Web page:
Paul Forward (see Bio)
I. Which currently available skis would you pick for your own 3-ski quiver?
Ski #1: Firm-Snow Resort Ski
Alyeska is my home hill (5 min away), and since I’ll always have a big pow board mounted up with alpine bindings, I can have something a little skinnier in the quiver for firm-snow riding. I love carving at high edge-angles on groomers, smashing through crud, and hop turning down the steepest parts of the hill, even when it’s not powdery. The ski I had the most fun on last year in this sort of terrain was probably the 191 cm Volkl Mantra. The 184 cm Mantra is a little easier to swing around in tight spots and hop turn, but the 191 cm feels like a missile on Alyeska’s big terrain and can still pivot and skid when needed.
Ski #2: Backcountry Touring Powder Ski
I still try to spend a large portion of my season touring for powder, so a lightweight ski that can float well enough in pow but still handle some variable or firm conditions is a must. Lightweight is important, but downhill performance is even more important for me. I spend most of my time touring on skis in the 115-125 mm range during much of the winter, but if I’m going to ride one touring ski all season, I’d probably opt for for something skinnier. From what’s currently out there, the ski that probably best fits this description is the Volkl BMT 109. I’d miss the float of the BMT 122 on the big lines, but the 109 will handle all terrain pretty well and will do better on anything firm.
Ski #3: Mechanized Backcountry / Resort Powder Ski
The final ski will have to be the 191 cm DPS Lotus 124 Alchemist Spoon. I spend 10-12 weeks per year guiding heli skiing for up to 7 days per week. Some days I’m skiing long glacial pow runs, but many days I’m riding steep, deep conditions and sometimes I’m on the biggest lines of my life. I need a strong, stable ski that can handle chundery late-season runouts but still be quick and light underfoot to handle super steep and technical terrain. The Lotus 124 Alchemist does this as well as any ski I’ve used but is still versatile enough that I’m happy to smash around Alyeska on them in just about any condition. The 124 is also light enough that if I was really stuck skiing just 3 pairs all season, I could either insert them for tech bindings or just redrill for big spring touring trips after the heli season is over.
II. What skis were the most difficult to leave off your list?
In reality, I do most of my touring on pretty fat skis. While the BMT 109 is quite versatile, the BMT 122 or Moment Bibby Tour are skis that I’d probably spend a lot more time on each season, but they wouldn’t be as fun for late spring/summer or early season adventures when I’d want a fourth pair of skis like the Salomon MTN Explore 95, 4FRNT Raven, or Black Diamond Helio 105 Carbon.
It’s also hard to leave off a 105-110 mm damp inbounds ski. I could easily go for a Blizzard Cochise or 4FRNT Devastator in place of the Mantra, but as long as I have the DPS Lotus 124 Alchemist for anything soft, I’ll probably take the skinnier Mantra for some hip dragging and firm-snow smashing.
III. What skis do you imagine have the greatest likelihood of making your list, if and when you get to ski them, or get to ski them more?
I’m quite impressed by the DPS Lotus 124 Alchemist and I’m excited to check out the Alchemist version of the 189 cm DPS Wailer 106. I wasn’t blown away by the 185 cm Foundation version, but the additional length and different construction could create a very versatile ski.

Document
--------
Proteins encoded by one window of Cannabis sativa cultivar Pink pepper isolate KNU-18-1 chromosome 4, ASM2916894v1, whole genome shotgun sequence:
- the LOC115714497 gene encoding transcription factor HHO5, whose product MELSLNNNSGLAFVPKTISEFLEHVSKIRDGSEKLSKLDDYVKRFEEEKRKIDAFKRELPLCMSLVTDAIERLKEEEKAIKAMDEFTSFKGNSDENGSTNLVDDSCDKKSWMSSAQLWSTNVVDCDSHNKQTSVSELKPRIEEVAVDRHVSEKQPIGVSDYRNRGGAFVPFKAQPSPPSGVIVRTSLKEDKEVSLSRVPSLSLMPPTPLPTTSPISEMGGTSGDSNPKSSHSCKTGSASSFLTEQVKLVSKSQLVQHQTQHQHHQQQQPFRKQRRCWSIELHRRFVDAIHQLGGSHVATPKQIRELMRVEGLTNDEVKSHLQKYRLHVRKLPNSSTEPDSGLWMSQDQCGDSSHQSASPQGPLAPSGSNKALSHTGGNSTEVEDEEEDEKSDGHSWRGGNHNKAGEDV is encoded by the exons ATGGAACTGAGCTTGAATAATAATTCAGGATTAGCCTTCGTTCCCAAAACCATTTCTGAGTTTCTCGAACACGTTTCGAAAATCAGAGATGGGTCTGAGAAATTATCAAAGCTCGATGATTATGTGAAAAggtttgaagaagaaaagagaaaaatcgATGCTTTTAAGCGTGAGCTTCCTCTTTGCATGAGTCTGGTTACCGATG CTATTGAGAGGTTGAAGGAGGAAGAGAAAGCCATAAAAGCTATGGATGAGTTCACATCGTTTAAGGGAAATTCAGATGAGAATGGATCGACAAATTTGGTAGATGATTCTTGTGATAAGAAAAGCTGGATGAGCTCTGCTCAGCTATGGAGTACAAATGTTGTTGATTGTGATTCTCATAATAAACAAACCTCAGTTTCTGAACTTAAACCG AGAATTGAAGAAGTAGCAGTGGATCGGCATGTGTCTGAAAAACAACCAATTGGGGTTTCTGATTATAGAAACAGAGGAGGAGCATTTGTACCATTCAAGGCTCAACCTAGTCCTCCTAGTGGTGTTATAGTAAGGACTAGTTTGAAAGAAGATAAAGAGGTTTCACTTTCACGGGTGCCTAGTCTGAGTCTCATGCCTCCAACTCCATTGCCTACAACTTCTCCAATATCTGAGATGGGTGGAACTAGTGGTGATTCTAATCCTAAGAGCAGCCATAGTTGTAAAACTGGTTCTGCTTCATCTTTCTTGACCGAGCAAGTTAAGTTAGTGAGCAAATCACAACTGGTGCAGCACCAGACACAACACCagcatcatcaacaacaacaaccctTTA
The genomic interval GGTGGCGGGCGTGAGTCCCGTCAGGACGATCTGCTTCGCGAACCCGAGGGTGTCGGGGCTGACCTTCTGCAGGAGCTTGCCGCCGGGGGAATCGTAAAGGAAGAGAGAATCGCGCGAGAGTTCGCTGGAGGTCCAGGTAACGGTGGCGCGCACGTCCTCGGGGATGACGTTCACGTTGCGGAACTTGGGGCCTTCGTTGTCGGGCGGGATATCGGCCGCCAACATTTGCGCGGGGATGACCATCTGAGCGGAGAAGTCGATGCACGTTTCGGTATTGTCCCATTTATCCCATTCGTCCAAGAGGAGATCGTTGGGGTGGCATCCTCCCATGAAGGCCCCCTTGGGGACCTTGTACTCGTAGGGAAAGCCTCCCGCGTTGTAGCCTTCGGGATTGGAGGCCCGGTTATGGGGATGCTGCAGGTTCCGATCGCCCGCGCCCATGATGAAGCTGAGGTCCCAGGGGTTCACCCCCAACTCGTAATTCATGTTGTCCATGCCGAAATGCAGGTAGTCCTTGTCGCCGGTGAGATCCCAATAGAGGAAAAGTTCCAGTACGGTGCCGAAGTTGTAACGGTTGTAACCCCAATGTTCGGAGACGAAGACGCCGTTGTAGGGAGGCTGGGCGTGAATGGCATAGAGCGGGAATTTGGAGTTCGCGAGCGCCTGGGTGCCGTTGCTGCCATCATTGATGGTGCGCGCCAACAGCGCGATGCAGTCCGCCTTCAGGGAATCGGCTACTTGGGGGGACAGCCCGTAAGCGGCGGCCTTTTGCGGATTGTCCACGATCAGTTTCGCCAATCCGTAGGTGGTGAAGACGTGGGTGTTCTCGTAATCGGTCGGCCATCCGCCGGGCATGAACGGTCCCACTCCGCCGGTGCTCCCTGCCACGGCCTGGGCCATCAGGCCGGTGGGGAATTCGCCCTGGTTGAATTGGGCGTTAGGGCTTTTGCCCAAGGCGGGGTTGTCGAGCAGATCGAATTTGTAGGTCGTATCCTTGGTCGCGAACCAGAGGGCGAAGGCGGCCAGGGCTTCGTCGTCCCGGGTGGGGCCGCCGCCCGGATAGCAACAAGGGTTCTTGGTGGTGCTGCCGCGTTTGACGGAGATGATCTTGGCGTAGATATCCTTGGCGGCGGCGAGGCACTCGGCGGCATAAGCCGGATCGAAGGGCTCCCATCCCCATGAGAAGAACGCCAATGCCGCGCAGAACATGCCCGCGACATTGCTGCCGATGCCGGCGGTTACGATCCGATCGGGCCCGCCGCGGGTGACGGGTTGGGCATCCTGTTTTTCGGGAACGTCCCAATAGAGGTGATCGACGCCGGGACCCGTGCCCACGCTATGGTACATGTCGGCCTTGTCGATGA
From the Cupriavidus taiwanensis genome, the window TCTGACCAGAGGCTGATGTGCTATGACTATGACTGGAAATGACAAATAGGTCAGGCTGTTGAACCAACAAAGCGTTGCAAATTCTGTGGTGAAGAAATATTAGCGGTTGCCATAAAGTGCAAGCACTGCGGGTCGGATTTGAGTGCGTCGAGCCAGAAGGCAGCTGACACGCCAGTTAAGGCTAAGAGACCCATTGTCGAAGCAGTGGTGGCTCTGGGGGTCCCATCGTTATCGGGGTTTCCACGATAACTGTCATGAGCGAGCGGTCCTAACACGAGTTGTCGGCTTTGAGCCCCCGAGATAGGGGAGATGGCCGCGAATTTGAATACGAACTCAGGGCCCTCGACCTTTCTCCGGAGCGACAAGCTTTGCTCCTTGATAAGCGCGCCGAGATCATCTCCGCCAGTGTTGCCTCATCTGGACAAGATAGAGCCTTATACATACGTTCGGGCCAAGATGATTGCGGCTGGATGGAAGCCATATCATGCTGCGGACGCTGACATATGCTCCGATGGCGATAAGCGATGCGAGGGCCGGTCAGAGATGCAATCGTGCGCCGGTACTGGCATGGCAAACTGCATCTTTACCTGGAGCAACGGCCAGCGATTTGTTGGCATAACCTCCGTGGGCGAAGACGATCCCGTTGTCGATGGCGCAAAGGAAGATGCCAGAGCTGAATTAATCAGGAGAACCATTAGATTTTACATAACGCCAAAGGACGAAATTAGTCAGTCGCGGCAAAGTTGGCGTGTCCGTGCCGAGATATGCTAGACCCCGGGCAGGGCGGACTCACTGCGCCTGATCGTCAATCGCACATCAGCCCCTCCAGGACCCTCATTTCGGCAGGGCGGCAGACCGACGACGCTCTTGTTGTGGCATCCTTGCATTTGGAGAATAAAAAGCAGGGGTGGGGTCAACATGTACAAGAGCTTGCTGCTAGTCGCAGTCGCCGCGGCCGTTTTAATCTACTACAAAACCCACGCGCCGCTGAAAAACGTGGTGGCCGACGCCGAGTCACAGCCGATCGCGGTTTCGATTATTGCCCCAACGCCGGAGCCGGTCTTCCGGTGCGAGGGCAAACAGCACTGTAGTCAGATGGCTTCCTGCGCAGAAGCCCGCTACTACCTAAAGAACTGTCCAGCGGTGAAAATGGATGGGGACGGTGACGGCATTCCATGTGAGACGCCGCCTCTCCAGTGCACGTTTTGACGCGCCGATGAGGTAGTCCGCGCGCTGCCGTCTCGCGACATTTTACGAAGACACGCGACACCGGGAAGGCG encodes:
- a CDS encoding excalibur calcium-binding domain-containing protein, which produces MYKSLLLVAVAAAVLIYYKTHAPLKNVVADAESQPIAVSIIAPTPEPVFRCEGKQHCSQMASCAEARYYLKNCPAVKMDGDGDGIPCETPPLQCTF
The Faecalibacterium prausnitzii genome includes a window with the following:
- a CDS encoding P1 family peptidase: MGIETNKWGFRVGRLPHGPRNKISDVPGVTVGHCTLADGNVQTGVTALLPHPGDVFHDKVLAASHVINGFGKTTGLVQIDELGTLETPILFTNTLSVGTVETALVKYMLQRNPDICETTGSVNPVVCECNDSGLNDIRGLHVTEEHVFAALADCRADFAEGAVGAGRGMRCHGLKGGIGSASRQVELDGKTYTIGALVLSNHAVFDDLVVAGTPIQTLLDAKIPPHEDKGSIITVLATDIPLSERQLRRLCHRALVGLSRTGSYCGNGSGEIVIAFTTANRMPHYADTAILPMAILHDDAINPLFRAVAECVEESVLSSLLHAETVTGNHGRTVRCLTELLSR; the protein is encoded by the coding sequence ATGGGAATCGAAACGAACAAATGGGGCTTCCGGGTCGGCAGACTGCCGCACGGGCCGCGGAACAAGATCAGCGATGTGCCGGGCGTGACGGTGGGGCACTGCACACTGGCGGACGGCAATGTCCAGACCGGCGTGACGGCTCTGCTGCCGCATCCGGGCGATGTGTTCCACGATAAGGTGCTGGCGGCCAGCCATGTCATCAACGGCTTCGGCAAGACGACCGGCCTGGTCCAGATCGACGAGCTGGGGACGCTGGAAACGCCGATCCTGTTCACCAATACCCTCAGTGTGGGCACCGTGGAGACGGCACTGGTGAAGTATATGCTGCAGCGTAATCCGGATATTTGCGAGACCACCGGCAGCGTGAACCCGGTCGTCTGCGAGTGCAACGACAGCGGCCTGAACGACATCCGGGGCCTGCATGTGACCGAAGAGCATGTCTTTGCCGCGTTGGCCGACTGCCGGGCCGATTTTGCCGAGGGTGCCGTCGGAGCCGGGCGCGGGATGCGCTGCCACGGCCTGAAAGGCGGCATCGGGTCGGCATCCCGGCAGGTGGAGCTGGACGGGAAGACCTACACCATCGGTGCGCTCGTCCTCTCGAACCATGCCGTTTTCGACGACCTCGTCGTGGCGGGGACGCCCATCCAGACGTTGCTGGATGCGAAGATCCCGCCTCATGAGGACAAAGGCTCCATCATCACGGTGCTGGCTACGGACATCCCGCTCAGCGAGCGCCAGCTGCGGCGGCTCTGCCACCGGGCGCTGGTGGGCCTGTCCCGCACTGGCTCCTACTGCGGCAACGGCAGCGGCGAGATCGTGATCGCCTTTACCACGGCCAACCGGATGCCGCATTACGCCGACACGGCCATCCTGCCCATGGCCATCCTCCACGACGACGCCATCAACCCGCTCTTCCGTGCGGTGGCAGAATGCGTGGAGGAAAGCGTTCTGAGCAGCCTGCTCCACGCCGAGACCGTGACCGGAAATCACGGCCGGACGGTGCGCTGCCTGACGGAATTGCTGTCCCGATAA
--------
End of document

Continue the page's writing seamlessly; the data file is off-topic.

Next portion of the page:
I’m also cautiously optimistic about the Black Diamond Helio 116 Carbon as it’s weight-to-width ratio is impressive, and if it skis like a fatter version of the Helio 105 in soft snow, it could be a great ski for big days of human-powered pow skiing.
The Black Crows Anima Freebird is probably also a candidate in the category of the Bibby Tour or BMT 122 as a reasonably light pow touring ski. Based on my brief time on the regular Anima, the lighter Freebird version likely shares the same excellent width-to-float ratio but will likely be even less stable on edge than the normal version.
Also, the Black Crows Daemon sounds super interesting to me based on Jonathan’s review. If it’s an overall better ski than the Mantra, sign me up!
IV. If you had to choose a single brand from which to build your 3-ski quiver, which company would you pick?
This is a tough one for me. I could make do with a Volkl quiver consisting of a Mantra for firm lift-served days, a BMT 109 with a tech binding for touring, and a BMT 122 with an alpine binding for heli skiing and inbounds pow skiing. This quiver isn’t ideal, and I’d really miss the Lotus 124 or some other big mountain pow ski, but the 122 is a respectable pow ski and more fun for inbounds pow than the Volkl Three (now called the Bash 135) or Volkl Two, and the Volkl Confession doesn’t have the powder performance that I’m looking for.
A DPS quiver could work with the Lotus 124 Alchemist, Wailer 106 Alchemist, and one of their skinnier frontside carvers, but I’m not sold on the Alchemist construction enough to expect that an Alchemist version of the DPS Cassiar could match a ~100 mm metal-laminate ski.
The company I’m most curious about is Black Crows. The Nocta looks like it could be a sweet heli ski, the Anima Freebird would suffice for soft-snow touring, and the Daemon sounds like a great choice for firm days under the lifts. But I’ve yet to ride any of those skis.
NEXT: Kara Williard’s 3-Ski Quiver Selections